UA students present designs for Cordova library, incubator
by Jennifer Cohron
Nov 05, 2012 | 2071 views | 0 0 comments | 10 10 recommendations | email to a friend | print
Instructor Michelle Lee shows Paul Kennedy of the Walker Area Community Foundation plans for Cordova buildings that were designed by UA students. Photo by: Jennifer Cohron
Instructor Michelle Lee shows Paul Kennedy of the Walker Area Community Foundation plans for Cordova buildings that were designed by UA students. Photo by: Jennifer Cohron
TUSCALOOSA — Sea oats, sconces and clocks were among the items that inspired University of Alabama students this semester while designing a library and business incubator for Cordova.

Seniors enrolled in Advanced Residential Design spent several weeks this fall documenting the former Indian Head Mills office and Higgins TV Sales & Service. They then created a set of measured drawings of the two buildings that city leaders can use when seeking grants for refurbishment.

The second part of the students’ assignment was to develop a variety of visions for a library in the mill office and a business incubator in Higgins TV.

They presented their plans last week to a group of design professionals as well as Cordova Mayor Jack Scott; Lauren Vance, an AmeriCorps VISTA currently assigned to the city; and Paul Kennedy, a member of Cordova’s Long Term Recovery Committee.

Anna Centeno chose sea oats as the concept for her library design.

Centeno said the plants, which are grown on dunes to protect beaches from erosion, are symbolic of the calmness and security that she hoped the library would provide to storm survivors.

“Driving through Cordova when we came up to measure the space brought me back to the devastation I felt that day in Tuscaloosa when the tornado came through. So I decided early on that I wanted a serene area that would also make people feel secure,” she said.

Centeno was one of several students who proposed turning the mill office’s vault into a storm shelter at the new library.

Centeno used a combination of neutral colors and textures native to Alabama to complete her vision.

Kyle Frazier selected bolder colors for her library: orange in the technology area, blue in the conference room and green in the children’s section.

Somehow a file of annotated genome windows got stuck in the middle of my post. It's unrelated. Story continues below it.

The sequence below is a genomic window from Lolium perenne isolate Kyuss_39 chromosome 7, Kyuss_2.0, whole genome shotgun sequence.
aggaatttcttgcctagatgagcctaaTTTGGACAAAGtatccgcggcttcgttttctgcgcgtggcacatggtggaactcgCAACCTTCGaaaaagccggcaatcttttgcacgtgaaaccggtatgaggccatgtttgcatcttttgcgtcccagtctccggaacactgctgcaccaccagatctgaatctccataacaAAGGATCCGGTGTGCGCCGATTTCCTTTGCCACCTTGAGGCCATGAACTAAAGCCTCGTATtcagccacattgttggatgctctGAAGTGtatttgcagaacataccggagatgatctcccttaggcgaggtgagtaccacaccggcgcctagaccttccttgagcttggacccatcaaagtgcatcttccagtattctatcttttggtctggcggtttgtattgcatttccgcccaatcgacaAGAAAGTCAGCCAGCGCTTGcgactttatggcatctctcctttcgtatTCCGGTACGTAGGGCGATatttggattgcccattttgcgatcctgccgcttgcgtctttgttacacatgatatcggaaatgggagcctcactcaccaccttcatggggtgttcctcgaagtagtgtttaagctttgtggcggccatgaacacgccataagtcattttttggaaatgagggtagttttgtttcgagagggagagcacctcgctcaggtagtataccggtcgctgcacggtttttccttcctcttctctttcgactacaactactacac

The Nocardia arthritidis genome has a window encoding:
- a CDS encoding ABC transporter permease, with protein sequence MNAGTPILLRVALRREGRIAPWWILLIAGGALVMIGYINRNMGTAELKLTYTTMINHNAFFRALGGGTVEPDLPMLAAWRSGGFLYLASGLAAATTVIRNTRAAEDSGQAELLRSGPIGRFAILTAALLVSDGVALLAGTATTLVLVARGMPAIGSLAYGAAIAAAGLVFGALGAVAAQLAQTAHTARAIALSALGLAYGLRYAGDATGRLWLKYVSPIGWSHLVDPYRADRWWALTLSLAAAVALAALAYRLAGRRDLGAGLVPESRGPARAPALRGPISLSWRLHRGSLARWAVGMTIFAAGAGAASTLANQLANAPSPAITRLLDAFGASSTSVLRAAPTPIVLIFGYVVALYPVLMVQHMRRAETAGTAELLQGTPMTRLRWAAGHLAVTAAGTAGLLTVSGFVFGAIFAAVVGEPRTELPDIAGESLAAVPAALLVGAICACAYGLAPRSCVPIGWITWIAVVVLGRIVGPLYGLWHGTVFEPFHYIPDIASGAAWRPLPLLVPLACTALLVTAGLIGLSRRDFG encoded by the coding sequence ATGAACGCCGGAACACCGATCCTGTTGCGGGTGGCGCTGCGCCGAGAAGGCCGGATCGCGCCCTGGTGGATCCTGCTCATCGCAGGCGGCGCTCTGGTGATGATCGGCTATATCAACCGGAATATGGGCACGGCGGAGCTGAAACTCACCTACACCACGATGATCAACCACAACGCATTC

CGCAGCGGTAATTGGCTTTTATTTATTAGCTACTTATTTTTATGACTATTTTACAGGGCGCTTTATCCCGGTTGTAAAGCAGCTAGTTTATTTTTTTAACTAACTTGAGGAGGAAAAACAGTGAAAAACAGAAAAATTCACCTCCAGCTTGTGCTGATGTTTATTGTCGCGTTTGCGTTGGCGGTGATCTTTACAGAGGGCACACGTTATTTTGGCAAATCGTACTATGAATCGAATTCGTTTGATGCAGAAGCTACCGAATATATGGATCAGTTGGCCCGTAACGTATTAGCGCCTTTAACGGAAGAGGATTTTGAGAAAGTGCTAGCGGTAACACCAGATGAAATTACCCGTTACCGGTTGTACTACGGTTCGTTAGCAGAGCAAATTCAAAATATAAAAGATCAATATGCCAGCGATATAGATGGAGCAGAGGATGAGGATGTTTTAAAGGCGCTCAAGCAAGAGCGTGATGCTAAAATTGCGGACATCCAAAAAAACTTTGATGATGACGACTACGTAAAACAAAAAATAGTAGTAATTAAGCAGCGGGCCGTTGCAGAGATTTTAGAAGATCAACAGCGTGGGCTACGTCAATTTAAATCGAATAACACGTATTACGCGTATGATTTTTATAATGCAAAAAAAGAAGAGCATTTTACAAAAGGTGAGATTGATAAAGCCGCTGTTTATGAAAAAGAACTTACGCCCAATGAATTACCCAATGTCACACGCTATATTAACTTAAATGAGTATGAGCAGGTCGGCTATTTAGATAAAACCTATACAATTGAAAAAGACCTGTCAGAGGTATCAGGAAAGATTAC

Frazier incorporated several curved elements into her floor plan because her design concept was a clock.

“A clock is moving continuously, just like a city, and it reminded me of preserving the past, staying in the present and striving for the future,” Frazier said.

Kristin Hill decided to use sconces to shed some light on a city that is a shadow of what it once was.

Hill, one of the students tasked with designing a business incubator, drew up plans for a bakery and a retail clothing store.

A native of Duncanville, Hill said she strove to find ways to plan a bright future for Cordova without losing its small town charm.

“I didn’t want to do a huge change because I love the feel of it, being close to the people that you know and love. This is just a gradual move forward by introducing small baby steps to the town,” she said.

Instructor Michelle Lee said while her students appreciate the opportunity to help the people of Cordova, they also frequently struggle with the question of how much change residents would be willing to accept.

She responds to their fears by daring them to be creative.

“I let them know that you’re proud of Cordova and you love it for what it is, but you’re also excited about what it could be. They shouldn’t let what they’re seeing right now determine how they have to design for you,” Lee told city representatives during their visit to the campus on Wednesday.